The Always/Only Test

Lo these many months I've been using a quick rule of thumb to explain how I identify offensive, stereotypical, or even just atrociously thin characters through a variety of intersectional lenses. And I thought I would share it with you! It's called the Always/Only Test. It is very simple! Only two questions! They are:

Does the character always have that attribute?
Is the character the only one to have that attribute?

For our purposes "a character" can also mean "a class of characters in this story." So: people of color, fat people, disabled people, you name it.

Let's see how this plays out with, oh, sexual objectification of women. If your women always have sexiness as their role in the story, then what you have is not a character so much as the embodiment of a fantasy. If you only ever have women who are sexy, and none of the men are ever sexualized at all... hm. Hmmm. Yeah that's pretty sexist.

But if you have a story where men and women are both viewed as sexual objects and they also have more character traits than that.... awwwww yeah that's what I'm talkin' about.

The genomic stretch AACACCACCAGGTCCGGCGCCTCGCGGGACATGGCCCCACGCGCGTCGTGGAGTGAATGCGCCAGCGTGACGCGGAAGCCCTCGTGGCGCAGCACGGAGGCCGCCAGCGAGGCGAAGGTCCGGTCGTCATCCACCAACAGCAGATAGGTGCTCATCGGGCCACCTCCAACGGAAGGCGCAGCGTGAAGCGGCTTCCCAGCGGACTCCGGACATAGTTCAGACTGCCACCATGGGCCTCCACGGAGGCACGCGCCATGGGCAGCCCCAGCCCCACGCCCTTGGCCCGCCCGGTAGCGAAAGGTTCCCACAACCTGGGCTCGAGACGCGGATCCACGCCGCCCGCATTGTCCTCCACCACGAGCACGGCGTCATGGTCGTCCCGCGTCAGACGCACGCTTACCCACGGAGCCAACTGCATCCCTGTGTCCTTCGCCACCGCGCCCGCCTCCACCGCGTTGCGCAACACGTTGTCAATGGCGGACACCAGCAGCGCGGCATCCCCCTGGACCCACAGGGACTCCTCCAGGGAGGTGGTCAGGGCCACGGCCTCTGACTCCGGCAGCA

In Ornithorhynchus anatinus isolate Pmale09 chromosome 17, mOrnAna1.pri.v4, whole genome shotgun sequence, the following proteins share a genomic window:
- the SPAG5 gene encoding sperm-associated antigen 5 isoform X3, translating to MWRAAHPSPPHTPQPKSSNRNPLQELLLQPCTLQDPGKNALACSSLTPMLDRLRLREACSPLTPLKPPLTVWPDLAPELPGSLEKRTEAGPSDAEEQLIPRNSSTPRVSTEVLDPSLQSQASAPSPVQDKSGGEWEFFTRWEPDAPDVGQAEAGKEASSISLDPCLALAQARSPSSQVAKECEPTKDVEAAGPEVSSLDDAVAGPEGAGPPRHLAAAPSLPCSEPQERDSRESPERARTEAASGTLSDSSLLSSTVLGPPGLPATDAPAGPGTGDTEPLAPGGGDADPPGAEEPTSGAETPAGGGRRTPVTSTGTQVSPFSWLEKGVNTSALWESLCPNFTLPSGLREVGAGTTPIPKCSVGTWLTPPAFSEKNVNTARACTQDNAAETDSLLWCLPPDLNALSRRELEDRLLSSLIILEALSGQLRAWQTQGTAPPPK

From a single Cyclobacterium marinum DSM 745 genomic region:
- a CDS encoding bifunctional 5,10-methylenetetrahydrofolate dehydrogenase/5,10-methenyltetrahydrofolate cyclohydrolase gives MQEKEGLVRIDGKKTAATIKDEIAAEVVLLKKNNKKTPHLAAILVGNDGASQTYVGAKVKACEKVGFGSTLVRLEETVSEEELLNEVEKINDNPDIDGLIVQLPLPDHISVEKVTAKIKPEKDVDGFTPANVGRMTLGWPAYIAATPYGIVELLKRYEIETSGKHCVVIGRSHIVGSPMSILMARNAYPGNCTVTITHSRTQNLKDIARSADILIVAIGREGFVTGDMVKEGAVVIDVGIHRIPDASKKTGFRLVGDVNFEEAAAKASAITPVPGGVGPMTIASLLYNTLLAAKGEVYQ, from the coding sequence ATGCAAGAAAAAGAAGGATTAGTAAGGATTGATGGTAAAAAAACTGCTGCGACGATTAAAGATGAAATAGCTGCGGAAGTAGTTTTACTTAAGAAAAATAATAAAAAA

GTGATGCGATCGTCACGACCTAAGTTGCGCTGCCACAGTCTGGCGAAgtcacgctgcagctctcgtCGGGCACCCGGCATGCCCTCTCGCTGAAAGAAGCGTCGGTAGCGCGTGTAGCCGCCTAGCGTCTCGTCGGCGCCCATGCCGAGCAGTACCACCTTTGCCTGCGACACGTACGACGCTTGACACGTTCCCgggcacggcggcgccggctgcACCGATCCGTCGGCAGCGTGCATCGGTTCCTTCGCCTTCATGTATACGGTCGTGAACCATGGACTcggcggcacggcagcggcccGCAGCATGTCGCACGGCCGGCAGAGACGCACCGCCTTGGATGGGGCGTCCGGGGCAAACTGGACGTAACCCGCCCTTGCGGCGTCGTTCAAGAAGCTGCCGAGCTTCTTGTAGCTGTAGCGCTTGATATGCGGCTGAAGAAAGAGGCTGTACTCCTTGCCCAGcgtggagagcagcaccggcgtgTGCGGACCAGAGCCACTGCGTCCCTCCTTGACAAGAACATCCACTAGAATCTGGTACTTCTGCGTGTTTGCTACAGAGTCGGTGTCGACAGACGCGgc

OK, let's try this one: If black characters are always drug dealers; if black characters are the only ones to deal drugs.

If fat people are always eating donuts; if only fat people eat donuts.

If Fundamentalist Christians are always violently racist; if only Fundamentalist Christians are violently racist.

A yes/yes answer is potentially problematic and stereotypical, depending on what the character type and attribute is that you're using. If you all your lesbian characters obsessively love flying kites, this doesn't play into an existing stereotype, so it might be shallow characterization, but it's not actively hurting anyone. Fine! Sometimes shallow gets the job done.

Yes/no and no/yes can be a little trickier. They are by and large better than a straight yes/yes, but can still be kinda not OK. If you have a Wall Street film where all the Jews are greedy, but actually all of the characters are greedy, that's less troubling than it would be otherwise, though it probably still bears extra scrutiny. Or if you have a single greedy Jew who hoards food, rejects close relationships with others, and engages in self-harm behind closed doors, you have a complex and multi-faceted character who isn't a caricature of the avaristic Jew, though again: still bears extra scrutiny.

And then no/no means you're probably looking at an awesome, super interesting, complex, and non-hurtful character. 

This rule of thumb can't completely solve the thing where media is sexist, racist, ableist, all the -ists. But as a writer and a consumer of media, this tool helps me to put my finger on what it is about some media that bother me, and also where I may be falling into hurtful stereotypes in my own writing, too. Maybe it can be useful to you, also! Let me know what you think.